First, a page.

Struct gdk4::Cursor[][src]

#[repr(transparent)]
pub struct Cursor(_);
Expand description

Cursor is used to create and destroy cursors.

Cursors are immutable objects, so once you created them, there is no way to modify them later. You should create a new cursor when you want to change something about it.

Cursors by themselves are not very interesting: they must be bound to a window for users to see them. This is done with SurfaceExt::set_cursor() or SurfaceExt::set_device_cursor(). Applications will typically use higher-level GTK functions such as `Gtk::Widget::set_cursor()`` instead.

Cursors are not bound to a given Display, so they can be shared. However, the appearance of cursors may vary when used on different platforms.

Named and texture cursors

There are multiple ways to create cursors. The platform’s own cursors can be created with from_name(). That function lists the commonly available names that are shared with the CSS specification. Other names may be available, depending on the platform in use. On some platforms, what images are used for named cursors may be influenced by the cursor theme.

Another option to create a cursor is to use from_texture() and provide an image to use for the cursor.

To ease work with unsupported cursors, a fallback cursor can be provided. If a Surface cannot use a cursor because of the reasons mentioned above, it will try the fallback cursor. Fallback cursors can themselves have fallback cursors again, so it is possible to provide a chain of progressively easier to support cursors. If none of the provided cursors can be supported, the default cursor will be the ultimate fallback.

Implementations

Creates a new cursor by looking up @name in the current cursor theme.

A recommended set of cursor names that will work across different platforms can be found in the CSS specification:

“none” “default” “help” “pointer”
“context-menu” “progress” “wait” “cell”
“crosshair” “text” “vertical-text” “alias”
“copy” “no-drop” “move” “not-allowed”
“grab” “grabbing” “all-scroll” “col-resize”
“row-resize” “n-resize” “e-resize” “s-resize”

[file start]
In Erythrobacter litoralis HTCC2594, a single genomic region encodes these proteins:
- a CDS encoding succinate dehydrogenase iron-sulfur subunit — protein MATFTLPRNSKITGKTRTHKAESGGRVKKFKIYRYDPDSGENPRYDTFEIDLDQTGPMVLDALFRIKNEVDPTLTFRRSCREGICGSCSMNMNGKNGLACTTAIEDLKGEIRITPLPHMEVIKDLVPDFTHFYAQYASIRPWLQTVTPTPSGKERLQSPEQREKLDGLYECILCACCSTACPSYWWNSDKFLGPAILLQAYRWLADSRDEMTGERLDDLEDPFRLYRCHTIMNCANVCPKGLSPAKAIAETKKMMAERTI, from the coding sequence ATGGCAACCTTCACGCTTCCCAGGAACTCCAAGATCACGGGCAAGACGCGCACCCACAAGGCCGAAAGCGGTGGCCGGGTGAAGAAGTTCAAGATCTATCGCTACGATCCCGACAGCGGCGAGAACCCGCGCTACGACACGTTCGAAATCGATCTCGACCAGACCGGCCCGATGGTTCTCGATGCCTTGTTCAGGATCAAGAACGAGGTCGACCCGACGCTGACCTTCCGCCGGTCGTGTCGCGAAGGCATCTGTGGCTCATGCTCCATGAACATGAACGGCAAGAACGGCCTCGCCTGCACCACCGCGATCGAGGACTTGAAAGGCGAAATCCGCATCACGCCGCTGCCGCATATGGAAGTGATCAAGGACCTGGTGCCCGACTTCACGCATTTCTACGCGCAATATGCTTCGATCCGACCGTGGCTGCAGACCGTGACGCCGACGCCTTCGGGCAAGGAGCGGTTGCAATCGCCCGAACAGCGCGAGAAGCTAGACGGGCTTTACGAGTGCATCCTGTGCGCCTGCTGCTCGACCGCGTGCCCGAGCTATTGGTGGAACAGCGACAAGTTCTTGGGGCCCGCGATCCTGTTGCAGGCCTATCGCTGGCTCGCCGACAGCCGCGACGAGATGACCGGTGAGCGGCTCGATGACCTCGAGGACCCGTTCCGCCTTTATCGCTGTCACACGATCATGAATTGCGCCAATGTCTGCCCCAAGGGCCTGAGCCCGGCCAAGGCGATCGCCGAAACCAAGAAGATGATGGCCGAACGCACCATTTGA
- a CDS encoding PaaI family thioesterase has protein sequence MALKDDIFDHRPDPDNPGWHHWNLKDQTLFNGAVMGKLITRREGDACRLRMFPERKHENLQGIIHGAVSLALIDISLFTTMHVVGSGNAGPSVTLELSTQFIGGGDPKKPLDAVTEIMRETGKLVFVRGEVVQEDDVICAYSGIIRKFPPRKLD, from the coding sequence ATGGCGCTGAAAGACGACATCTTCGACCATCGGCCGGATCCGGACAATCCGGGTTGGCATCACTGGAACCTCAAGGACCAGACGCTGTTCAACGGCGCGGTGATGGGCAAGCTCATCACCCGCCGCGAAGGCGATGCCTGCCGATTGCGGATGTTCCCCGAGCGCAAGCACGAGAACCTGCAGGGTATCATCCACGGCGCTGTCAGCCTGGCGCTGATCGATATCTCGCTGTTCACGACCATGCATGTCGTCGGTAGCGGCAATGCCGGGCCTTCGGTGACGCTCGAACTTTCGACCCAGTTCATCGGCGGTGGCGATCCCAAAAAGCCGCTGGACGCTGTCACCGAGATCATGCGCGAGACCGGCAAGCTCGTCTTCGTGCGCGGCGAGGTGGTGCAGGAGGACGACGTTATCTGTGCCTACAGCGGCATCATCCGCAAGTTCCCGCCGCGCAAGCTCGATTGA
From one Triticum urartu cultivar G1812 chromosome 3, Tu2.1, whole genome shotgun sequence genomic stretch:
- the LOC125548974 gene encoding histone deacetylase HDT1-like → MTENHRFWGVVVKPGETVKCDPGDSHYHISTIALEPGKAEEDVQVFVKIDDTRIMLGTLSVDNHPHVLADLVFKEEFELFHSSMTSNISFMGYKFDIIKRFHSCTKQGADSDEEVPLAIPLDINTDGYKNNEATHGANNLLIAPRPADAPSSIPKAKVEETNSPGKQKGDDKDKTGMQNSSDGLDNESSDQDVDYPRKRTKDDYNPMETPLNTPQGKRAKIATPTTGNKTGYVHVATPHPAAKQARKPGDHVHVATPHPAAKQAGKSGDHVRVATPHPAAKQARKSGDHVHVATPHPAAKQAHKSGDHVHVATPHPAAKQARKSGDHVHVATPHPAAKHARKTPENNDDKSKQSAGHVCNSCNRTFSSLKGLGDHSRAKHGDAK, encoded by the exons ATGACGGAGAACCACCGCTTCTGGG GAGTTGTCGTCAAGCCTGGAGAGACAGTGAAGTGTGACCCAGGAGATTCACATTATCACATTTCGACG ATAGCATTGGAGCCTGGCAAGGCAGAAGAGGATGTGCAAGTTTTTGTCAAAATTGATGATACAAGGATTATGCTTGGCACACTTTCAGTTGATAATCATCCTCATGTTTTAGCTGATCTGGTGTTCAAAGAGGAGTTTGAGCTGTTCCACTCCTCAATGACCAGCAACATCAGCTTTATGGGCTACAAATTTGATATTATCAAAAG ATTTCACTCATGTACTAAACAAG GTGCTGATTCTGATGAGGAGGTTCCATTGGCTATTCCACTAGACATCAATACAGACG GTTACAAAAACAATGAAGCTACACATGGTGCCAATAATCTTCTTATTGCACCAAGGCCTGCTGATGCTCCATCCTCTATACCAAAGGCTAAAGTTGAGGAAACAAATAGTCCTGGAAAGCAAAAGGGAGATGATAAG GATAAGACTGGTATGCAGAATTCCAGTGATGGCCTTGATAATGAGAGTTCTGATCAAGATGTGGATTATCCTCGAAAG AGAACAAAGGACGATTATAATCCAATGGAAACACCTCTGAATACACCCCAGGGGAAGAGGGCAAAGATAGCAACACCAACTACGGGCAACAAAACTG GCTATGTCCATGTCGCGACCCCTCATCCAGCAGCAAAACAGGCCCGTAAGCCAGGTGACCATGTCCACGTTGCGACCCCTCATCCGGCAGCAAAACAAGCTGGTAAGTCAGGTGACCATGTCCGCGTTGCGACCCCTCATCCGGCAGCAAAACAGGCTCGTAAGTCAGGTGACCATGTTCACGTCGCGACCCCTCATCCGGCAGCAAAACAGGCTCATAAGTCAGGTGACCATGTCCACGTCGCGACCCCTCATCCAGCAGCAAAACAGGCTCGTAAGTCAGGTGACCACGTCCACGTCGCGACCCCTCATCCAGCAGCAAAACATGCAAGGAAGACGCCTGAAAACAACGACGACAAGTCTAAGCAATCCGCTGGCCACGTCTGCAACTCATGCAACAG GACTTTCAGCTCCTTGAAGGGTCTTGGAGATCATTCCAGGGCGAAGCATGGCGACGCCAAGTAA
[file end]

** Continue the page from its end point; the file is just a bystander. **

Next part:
“w-resize” “ne-resize” “nw-resize” “sw-resize”
“se-resize” “ew-resize” “ns-resize” “nesw-resize”
“nwse-resize” “zoom-in” “zoom-out”
name

the name of the cursor

fallback

None or the Cursor to fall back to when this one cannot be supported

Returns

a new Cursor, or None if there is no cursor with the given name

Creates a new cursor from a Texture.

texture

the texture providing the pixel data

hotspot_x

the horizontal offset of the “hotspot” of the cursor

hotspot_y

the vertical offset of the “hotspot” of the cursor

fallback

the Cursor to fall back to when this one cannot be supported

Returns

a new Cursor

Creates a new builder-pattern struct instance to construct Cursor objects.

This method returns an instance of CursorBuilder which can be used to create Cursor objects.

Returns the fallback for this @self.

The fallback will be used if this cursor is not available on a given Display. For named cursors, this can happen when using nonstandard names or when using an incomplete cursor theme. For textured cursors, this can happen when the texture is too large or when the Display it is used on does not support textured cursors.

Returns

the fallback of the cursor or None to use the default cursor as fallback

Returns the horizontal offset of the hotspot.

The hotspot indicates the pixel that will be directly above the cursor.

Note that named cursors may have a nonzero hotspot, but this function will only return the hotspot position for cursors created with from_texture().

Returns

the horizontal offset of the hotspot or 0 for named cursors

Returns the vertical offset of the hotspot.

The hotspot indicates the pixel that will be directly above the cursor.

Note that named cursors may have a nonzero hotspot, but this function will only return the hotspot position for cursors created with from_texture().

Returns

the vertical offset of the hotspot or 0 for named cursors

Returns the name of the cursor.

If the cursor is not a named cursor, None will be returned.

Returns

the name of the cursor or None if it is not a named cursor

Returns the texture for the cursor.

If the cursor is a named cursor, None will be returned.

Returns

the texture for cursor or None if it is a named cursor

Trait Implementations

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